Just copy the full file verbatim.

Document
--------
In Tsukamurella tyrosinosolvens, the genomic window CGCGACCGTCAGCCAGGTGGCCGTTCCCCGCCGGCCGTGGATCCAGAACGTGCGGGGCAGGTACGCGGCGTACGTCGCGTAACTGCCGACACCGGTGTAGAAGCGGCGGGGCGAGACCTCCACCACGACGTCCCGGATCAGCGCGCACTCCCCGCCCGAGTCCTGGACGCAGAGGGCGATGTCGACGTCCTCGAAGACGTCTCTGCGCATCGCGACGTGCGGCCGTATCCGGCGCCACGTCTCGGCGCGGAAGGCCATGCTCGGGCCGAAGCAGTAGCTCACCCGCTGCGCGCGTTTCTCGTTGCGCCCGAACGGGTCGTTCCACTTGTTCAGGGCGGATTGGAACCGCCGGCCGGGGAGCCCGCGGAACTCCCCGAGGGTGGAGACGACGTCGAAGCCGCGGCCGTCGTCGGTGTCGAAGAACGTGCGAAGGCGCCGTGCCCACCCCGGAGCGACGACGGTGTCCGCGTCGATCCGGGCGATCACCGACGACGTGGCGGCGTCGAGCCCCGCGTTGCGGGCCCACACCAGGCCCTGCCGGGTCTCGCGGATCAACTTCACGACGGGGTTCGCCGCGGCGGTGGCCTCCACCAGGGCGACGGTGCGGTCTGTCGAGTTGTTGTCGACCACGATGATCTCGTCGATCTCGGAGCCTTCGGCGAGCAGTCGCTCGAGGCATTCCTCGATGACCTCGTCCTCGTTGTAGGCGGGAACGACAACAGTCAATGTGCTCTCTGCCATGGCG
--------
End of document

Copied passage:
In Tsukamurella tyrosinosolvens, the genomic window CGCGACCGTCAGCCAGGTGGCCGTTCCCCGCCGGCCGTGGATCCAGAACGTGCGGGGCAGGTACGCGGCGTACGTCGCGTAACTGCCGACACCGGTGTAGAAGCGGCGGGGCGAGACCTCCACCACGACGTCCCGGATCAGCGCGCACTCCCCGCCCGAGTCCTGGACGCAGAGGGCGATGTCGACGTCCTCGAAGACGTCTCTGCGCATCGCGACGTGCGGCCGTATCCGGCGCCACGTCTCGGCGCGGAAGGCCATGCTCGGGCCGAAGCAGTAGCTCACCCGCTGCGCGCGTTTCTCGTTGCGCCCGAACGGGTCGTTCCACTTGTTCAGGGCGGATTGGAACCGCCGGCCGGGGAGCCCGCGGAACTCCCCGAGGGTGGAGACGACGTCGAAGCCGCGGCCGTCGTCGGTGTCGAAGAACGTGCGAAGGCGCCGTGCCCACCCCGGAGCGACGACGGTGTCCGCGTCGATCCGGGCGATCACCGACGACGTGGCGGCGTCGAGCCCCGCGTTGCGGGCCCACACCAGGCCCTGCCGGGTCTCGCGGATCAACTTCACGACGGGGTTCGCCGCGGCGGTGGCCTCCACCAGGGCGACGGTGCGGTCTGTCGAGTTGTTGTCGACCACGATGATCTCGTCGATCTCGGAGCCTTCGGCGAGCAGTCGCTCGAGGCATTCCTCGATGACCTCGTCCTCGTTGTAGGCGGGAACGACAACAGTCAATGTGCTCTCTGCCATGGCG